An amendment was introduced to the Kenyan Capital Markets Law on Nov. 21 that would require those who own or deal in cryptocurrencies to provide the country’s Capital Markets Authority with information on their activities for tax purposes, local media reported. This is the first time Kenya has extended financial regulation to cryptocurrency.

Under the Capital Markets (Amendment) Bill, Kenyans would pay capital gains taxes to the Kenyan Revenue Authority when they sell or use digital currencies. Cryptocurrency held for less than a year would be subject to income tax, while after that, capital gains tax would apply. Kenya has an income tax that ranges from 10% to 30%. Banks already charge an excise duty of 20% on all commissions and fees on crypto trades.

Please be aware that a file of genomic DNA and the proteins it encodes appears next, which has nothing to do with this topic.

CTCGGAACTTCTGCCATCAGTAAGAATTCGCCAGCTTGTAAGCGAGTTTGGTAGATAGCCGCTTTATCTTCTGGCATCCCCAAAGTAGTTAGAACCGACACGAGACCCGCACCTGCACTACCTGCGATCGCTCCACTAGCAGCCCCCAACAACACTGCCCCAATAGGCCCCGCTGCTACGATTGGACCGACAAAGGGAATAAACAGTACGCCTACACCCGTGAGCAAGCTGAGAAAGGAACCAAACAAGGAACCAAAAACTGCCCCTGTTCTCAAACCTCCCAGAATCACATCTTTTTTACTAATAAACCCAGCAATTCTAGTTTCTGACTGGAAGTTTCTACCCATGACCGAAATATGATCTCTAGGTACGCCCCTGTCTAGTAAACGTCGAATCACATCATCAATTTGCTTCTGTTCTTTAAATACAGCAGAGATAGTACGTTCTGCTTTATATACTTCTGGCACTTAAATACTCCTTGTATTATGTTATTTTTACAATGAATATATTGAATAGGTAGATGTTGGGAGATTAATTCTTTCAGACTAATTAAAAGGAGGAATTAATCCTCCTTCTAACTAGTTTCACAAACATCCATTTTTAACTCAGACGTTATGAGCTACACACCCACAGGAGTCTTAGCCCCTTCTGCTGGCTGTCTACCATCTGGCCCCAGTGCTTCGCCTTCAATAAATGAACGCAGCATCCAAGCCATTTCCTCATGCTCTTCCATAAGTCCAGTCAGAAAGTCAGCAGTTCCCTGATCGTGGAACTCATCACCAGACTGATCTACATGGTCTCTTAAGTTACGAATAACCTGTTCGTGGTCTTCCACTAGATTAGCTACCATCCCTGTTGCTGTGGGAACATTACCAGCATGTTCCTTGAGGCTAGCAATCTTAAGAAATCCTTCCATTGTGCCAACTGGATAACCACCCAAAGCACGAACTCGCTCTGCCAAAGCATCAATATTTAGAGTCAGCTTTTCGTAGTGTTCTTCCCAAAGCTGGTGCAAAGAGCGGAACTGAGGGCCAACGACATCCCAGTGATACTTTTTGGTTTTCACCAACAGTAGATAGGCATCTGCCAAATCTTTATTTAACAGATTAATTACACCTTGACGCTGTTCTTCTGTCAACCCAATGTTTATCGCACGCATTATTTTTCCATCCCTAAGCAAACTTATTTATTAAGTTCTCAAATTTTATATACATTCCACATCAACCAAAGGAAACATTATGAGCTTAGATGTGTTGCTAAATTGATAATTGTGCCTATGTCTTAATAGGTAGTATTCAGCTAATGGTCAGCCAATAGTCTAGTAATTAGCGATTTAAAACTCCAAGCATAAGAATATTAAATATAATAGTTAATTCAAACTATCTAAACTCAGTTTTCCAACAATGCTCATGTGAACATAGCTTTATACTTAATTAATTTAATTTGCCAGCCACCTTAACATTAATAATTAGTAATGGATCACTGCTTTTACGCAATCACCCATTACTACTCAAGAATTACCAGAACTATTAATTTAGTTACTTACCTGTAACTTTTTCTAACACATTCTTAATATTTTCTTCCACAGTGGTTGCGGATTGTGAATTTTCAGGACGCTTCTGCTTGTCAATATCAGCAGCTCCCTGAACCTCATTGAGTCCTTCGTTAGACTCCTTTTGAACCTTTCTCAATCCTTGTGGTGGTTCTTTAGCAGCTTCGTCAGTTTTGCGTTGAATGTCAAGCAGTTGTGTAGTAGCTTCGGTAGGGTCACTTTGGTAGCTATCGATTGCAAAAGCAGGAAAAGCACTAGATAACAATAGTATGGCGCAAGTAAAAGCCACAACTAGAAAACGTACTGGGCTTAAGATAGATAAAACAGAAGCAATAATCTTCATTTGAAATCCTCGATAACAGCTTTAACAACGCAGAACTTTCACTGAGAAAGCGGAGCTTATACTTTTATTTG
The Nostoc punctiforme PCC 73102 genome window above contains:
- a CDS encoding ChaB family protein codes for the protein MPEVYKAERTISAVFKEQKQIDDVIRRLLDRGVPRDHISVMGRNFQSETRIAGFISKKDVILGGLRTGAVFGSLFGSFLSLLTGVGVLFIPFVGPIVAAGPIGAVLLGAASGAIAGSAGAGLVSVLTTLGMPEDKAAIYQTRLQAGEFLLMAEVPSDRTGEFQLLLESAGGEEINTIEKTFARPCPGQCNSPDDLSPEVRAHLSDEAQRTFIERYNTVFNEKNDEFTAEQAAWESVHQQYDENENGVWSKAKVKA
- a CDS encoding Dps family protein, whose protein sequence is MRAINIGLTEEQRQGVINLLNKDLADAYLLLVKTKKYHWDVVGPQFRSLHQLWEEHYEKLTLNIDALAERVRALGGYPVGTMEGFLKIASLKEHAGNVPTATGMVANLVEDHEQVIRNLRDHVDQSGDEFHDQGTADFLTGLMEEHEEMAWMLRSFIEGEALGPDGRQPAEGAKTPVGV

The author of the bill, Member of Parliment Abraham Kirwa, said:

“The amendment will provide for […] the definition of digital currencies, its creation through crypto mining and provide for regulations around trading of digital currencies. […] The amendment will also outline responsibilities of persons or businesses trading in digital currencies, provide for its taxation, ownership and provide for promotion of innovation in this area.”

The bill would define digital currencies as securities, provide for the licensing of individual crypto traders and create a centralized electronic register of transactions in digital currencies in the country. It would also institute consumer protection measures, such as creating a fund “to protect investors from financial loss arising from the failure of a licenced broker or dealer” and privacy guarantees.

A Chainalysis survey released in September ranked Kenya 19th worldwide in cryptocurrency adoption and fifth in peer-to-peer trading. The proposed amendment comes simultaneously with a call by Kenyan President William Ruto to double the country’s tax base. The country has about 4 million cryptocurrency users. At about 8.5% of the population, that gives Kenya the world’s fifth-highest rate of ownership.


This Daily Dose was brought to you by Cointelegraph.